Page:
We felt that the winning projects strongly present a sense of place and relate to their contexts. They address relevant issues; focus on social aspects, communities, and environment; and are characterized by clear visual presentation methods.
The jury chose the following five winning projects:
Dubai, United Arab Emirates
This project deals with a new reality. It is well set in the cosmopolitan context of Dubai, and provides a critical reflection of the urban developments that have taken place there. It provides a solution to an urban crisis in an optimistic manner. It additionally reflects upon a problem that is present in other parts of the world, where newly-built or unfinished developments are left vacant because of the repercussions of the 2008 economic crisis. Moreover, historical references add extra value, thus allowing the project to extend beyond being a visual representation based on multimedia and video projections.
Streetbook Community Park
This project is an expression of what is currently happening in Egypt, concentrating on the older parts of Cairo. It shows an awareness of ongoing social change, and how people are defining their expectations and responsibilities as they try to find their own solutions to the urban problems of a neglected area. The project creates a fun and positive space that provides a rapid answer to a problem. The project also accommodates change, and presents a powerful reflection on positive networks that may emerge between different people and different generations.
Awareness through Experience... Connecting Solar Elements
This project presents an intelligent use of materials and an understanding of environmental contexts. It presents an effective integration of building into the natural landscape, and shows an appreciation of the beauty of Aswan. It also conveys a positive quality of light, which is not only practical, but also addresses issues relating to culture and environment, and is fun and beautiful. The space created by the design of the structure is simple, yet provides a very good integration of form, structure, and decoration.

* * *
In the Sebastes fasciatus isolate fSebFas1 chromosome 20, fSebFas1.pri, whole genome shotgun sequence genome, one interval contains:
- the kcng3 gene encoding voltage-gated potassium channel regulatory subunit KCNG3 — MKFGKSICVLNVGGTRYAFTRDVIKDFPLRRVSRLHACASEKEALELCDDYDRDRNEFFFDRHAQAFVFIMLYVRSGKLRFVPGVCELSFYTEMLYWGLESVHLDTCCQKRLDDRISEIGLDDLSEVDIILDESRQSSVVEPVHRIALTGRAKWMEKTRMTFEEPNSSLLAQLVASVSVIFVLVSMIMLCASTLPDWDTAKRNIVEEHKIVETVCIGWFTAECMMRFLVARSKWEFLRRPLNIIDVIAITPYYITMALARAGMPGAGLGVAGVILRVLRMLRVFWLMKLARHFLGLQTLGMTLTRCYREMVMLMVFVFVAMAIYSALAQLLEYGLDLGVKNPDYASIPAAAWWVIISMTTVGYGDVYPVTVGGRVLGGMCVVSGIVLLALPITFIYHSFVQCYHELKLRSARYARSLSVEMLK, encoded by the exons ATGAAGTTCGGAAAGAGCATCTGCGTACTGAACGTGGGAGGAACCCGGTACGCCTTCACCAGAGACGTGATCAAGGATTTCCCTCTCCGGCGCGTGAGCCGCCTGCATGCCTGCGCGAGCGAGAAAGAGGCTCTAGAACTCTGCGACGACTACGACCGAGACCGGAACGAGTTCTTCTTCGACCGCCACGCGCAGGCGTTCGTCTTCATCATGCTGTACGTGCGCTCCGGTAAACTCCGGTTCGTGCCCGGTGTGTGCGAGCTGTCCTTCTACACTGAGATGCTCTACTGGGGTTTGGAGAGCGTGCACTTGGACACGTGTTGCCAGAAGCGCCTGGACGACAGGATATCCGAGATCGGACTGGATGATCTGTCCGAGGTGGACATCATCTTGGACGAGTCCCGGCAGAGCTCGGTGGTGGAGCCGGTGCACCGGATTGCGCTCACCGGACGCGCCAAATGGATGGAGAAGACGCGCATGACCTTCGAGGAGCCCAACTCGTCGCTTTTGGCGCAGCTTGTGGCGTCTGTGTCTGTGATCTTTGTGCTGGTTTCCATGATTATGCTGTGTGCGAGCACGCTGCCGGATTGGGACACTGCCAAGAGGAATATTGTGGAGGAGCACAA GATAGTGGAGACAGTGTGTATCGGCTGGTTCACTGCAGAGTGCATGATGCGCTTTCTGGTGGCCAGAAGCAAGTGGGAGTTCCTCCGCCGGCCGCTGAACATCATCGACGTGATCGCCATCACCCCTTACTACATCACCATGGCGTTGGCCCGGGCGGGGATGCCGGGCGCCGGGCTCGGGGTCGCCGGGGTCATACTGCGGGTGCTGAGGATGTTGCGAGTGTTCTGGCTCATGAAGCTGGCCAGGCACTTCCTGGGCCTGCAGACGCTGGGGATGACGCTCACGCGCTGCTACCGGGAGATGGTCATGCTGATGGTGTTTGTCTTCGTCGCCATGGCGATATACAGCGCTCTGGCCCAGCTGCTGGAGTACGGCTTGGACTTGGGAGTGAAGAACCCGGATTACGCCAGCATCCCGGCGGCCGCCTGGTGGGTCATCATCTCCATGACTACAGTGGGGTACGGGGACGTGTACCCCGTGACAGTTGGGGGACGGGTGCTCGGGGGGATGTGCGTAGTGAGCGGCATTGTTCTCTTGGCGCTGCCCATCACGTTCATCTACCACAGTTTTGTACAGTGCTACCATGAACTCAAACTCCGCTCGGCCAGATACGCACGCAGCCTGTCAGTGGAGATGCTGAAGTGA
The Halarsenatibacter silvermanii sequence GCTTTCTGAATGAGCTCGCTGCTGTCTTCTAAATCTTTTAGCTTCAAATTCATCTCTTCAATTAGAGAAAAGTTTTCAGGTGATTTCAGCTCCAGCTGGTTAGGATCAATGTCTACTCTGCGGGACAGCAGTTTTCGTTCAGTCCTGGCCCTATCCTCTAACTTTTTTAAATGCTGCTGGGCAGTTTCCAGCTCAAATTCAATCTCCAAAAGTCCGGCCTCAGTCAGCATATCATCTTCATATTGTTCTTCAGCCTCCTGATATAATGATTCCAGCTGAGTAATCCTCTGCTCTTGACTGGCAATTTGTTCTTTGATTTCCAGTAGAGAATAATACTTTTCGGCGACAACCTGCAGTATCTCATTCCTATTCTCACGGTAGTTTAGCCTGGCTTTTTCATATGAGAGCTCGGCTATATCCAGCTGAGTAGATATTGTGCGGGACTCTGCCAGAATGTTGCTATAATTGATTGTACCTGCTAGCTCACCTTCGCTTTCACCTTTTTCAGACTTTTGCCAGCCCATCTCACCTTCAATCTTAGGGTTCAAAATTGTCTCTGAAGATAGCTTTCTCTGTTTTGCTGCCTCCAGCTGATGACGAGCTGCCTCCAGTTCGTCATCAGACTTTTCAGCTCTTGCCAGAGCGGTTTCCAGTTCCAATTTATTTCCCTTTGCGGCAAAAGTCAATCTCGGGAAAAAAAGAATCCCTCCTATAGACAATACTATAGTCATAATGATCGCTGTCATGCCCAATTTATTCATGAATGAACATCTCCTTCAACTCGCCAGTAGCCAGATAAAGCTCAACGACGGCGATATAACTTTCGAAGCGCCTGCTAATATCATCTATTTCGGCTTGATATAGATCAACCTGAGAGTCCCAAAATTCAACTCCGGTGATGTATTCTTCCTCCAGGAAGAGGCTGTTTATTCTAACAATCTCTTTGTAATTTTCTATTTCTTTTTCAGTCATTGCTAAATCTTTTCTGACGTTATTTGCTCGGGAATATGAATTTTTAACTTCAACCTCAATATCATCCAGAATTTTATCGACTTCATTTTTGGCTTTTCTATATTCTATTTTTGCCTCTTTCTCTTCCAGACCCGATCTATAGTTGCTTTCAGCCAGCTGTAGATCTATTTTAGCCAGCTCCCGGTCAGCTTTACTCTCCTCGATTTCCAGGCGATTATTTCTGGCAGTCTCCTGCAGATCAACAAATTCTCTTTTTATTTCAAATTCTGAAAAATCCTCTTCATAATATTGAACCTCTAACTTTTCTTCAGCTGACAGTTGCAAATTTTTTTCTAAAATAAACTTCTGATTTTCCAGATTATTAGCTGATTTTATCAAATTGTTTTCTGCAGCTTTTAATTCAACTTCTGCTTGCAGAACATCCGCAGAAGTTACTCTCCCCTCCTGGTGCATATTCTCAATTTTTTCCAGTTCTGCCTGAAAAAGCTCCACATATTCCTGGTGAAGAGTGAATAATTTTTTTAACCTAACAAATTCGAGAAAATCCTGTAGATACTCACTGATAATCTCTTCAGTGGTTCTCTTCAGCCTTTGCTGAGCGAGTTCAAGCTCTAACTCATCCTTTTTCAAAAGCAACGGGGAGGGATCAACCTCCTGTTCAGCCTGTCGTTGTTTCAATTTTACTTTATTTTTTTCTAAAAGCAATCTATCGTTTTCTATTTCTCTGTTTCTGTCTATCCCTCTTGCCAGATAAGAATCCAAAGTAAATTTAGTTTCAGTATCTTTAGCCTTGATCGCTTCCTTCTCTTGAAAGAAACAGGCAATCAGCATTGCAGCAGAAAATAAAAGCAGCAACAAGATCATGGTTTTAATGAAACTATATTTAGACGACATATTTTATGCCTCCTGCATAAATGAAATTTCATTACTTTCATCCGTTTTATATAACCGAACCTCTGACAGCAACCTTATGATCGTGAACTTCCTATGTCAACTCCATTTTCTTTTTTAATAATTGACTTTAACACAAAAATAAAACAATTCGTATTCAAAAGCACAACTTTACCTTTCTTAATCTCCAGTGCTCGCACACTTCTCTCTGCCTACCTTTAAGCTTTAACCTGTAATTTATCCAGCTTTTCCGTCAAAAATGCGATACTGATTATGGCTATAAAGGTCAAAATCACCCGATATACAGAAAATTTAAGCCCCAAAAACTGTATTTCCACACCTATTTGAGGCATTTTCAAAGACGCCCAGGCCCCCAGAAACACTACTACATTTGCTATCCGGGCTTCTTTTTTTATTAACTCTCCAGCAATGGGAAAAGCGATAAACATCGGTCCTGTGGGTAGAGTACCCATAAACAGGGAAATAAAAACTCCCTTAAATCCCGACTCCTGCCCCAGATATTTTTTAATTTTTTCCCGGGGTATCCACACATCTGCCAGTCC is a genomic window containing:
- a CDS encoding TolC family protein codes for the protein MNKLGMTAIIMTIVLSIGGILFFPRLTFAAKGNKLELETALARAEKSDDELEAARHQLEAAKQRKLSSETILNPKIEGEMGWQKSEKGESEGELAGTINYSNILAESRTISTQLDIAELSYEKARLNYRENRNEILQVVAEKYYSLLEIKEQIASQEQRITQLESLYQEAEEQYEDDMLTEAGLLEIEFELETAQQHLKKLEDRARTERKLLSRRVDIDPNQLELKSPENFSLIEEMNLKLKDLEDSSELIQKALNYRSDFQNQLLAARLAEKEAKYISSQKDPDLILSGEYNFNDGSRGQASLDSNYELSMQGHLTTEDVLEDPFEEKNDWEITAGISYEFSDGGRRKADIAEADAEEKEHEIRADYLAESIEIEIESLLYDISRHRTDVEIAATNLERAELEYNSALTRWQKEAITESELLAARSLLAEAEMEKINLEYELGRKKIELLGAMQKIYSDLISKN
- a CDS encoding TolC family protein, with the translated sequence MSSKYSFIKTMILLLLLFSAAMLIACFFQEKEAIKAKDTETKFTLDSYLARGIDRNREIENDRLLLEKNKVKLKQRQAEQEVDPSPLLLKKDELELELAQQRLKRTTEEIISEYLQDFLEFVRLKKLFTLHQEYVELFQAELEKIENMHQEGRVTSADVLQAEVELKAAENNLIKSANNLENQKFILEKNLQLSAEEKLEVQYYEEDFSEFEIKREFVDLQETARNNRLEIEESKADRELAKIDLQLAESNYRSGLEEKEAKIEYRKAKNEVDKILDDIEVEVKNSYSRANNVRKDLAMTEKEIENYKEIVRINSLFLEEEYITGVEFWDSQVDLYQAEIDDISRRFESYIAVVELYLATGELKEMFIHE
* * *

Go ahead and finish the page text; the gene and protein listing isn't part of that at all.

Looking Within: intervening in the old Saida town
Saida (Sidon), Lebanon
This project presents a positive approach to interventions in a historical urban texture. It is an investigation of history as layers. Its facilities are integrated within a node in a historic context. It provides a very strong narrative of the project, and clearly shows how we understand history and culture. The project presents a strong idea and a strong narrative even though there is an awareness that it is not a realistic project. The jury members also appreciate that this project incorporates hand-sketching as a means of investigation and presentation of an idea.